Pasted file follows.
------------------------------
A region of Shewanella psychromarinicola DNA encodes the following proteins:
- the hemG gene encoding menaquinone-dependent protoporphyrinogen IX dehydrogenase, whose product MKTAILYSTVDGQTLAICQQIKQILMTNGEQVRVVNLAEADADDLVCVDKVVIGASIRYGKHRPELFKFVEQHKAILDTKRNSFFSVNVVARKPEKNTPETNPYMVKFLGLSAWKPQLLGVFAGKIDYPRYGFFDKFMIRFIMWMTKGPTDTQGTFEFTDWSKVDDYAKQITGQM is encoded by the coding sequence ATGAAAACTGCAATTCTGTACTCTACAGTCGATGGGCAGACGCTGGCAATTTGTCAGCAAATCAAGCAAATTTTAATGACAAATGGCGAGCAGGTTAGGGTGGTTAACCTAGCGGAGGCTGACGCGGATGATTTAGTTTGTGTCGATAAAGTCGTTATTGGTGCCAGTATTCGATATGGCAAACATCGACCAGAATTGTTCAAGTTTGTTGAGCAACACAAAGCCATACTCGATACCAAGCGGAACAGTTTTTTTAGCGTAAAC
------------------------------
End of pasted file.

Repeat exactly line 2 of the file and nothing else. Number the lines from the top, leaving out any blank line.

- the hemG gene encoding menaquinone-dependent protoporphyrinogen IX dehydrogenase, whose product MKTAILYSTVDGQTLAICQQIKQILMTNGEQVRVVNLAEADADDLVCVDKVVIGASIRYGKHRPELFKFVEQHKAILDTKRNSFFSVNVVARKPEKNTPETNPYMVKFLGLSAWKPQLLGVFAGKIDYPRYGFFDKFMIRFIMWMTKGPTDTQGTFEFTDWSKVDDYAKQITGQM is encoded by the coding sequence ATGAAAACTGCAATTCTGTACTCTACAGTCGATGGGCAGACGCTGGCAATTTGTCAGCAAATCAAGCAAATTTTAATGACAAATGGCGAGCAGGTTAGGGTGGTTAACCTAGCGGAGGCTGACGCGGATGATTTAGTTTGTGTCGATAAAGTCGTTATTGGTGCCAGTATTCGATATGGCAAACATCGACCAGAATTGTTCAAGTTTGTTGAGCAACACAAAGCCATACTCGATACCAAGCGGAACAGTTTTTTTAGCGTAAAC